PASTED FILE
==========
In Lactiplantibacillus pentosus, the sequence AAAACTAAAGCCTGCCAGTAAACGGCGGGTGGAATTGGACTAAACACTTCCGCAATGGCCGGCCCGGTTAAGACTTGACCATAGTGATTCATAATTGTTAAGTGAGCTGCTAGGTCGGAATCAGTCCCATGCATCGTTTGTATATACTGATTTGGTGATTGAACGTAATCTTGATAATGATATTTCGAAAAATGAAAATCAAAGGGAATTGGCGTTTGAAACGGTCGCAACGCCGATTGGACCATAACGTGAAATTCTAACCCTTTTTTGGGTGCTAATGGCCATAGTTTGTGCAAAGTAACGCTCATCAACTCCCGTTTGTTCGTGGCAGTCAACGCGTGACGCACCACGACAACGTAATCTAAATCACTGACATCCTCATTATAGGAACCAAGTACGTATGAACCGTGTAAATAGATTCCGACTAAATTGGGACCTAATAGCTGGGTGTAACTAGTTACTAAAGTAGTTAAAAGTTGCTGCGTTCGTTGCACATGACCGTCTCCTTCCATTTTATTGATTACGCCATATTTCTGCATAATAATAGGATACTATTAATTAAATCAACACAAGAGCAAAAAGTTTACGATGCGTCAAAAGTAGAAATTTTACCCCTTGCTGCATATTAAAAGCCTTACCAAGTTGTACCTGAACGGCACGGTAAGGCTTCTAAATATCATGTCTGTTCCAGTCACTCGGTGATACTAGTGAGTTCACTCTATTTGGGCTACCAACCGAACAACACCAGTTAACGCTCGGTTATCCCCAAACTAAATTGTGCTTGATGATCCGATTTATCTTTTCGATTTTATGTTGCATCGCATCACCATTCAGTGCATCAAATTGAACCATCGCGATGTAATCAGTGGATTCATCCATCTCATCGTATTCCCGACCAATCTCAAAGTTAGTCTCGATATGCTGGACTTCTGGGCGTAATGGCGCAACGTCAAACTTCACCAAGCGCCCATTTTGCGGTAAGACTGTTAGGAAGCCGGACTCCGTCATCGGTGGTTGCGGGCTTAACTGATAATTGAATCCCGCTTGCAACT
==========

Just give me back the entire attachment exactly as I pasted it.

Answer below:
In Lactiplantibacillus pentosus, the sequence AAAACTAAAGCCTGCCAGTAAACGGCGGGTGGAATTGGACTAAACACTTCCGCAATGGCCGGCCCGGTTAAGACTTGACCATAGTGATTCATAATTGTTAAGTGAGCTGCTAGGTCGGAATCAGTCCCATGCATCGTTTGTATATACTGATTTGGTGATTGAACGTAATCTTGATAATGATATTTCGAAAAATGAAAATCAAAGGGAATTGGCGTTTGAAACGGTCGCAACGCCGATTGGACCATAACGTGAAATTCTAACCCTTTTTTGGGTGCTAATGGCCATAGTTTGTGCAAAGTAACGCTCATCAACTCCCGTTTGTTCGTGGCAGTCAACGCGTGACGCACCACGACAACGTAATCTAAATCACTGACATCCTCATTATAGGAACCAAGTACGTATGAACCGTGTAAATAGATTCCGACTAAATTGGGACCTAATAGCTGGGTGTAACTAGTTACTAAAGTAGTTAAAAGTTGCTGCGTTCGTTGCACATGACCGTCTCCTTCCATTTTATTGATTACGCCATATTTCTGCATAATAATAGGATACTATTAATTAAATCAACACAAGAGCAAAAAGTTTACGATGCGTCAAAAGTAGAAATTTTACCCCTTGCTGCATATTAAAAGCCTTACCAAGTTGTACCTGAACGGCACGGTAAGGCTTCTAAATATCATGTCTGTTCCAGTCACTCGGTGATACTAGTGAGTTCACTCTATTTGGGCTACCAACCGAACAACACCAGTTAACGCTCGGTTATCCCCAAACTAAATTGTGCTTGATGATCCGATTTATCTTTTCGATTTTATGTTGCATCGCATCACCATTCAGTGCATCAAATTGAACCATCGCGATGTAATCAGTGGATTCATCCATCTCATCGTATTCCCGACCAATCTCAAAGTTAGTCTCGATATGCTGGACTTCTGGGCGTAATGGCGCAACGTCAAACTTCACCAAGCGCCCATTTTGCGGTAAGACTGTTAGGAAGCCGGACTCCGTCATCGGTGGTTGCGGGCTTAACTGATAATTGAATCCCGCTTGCAACT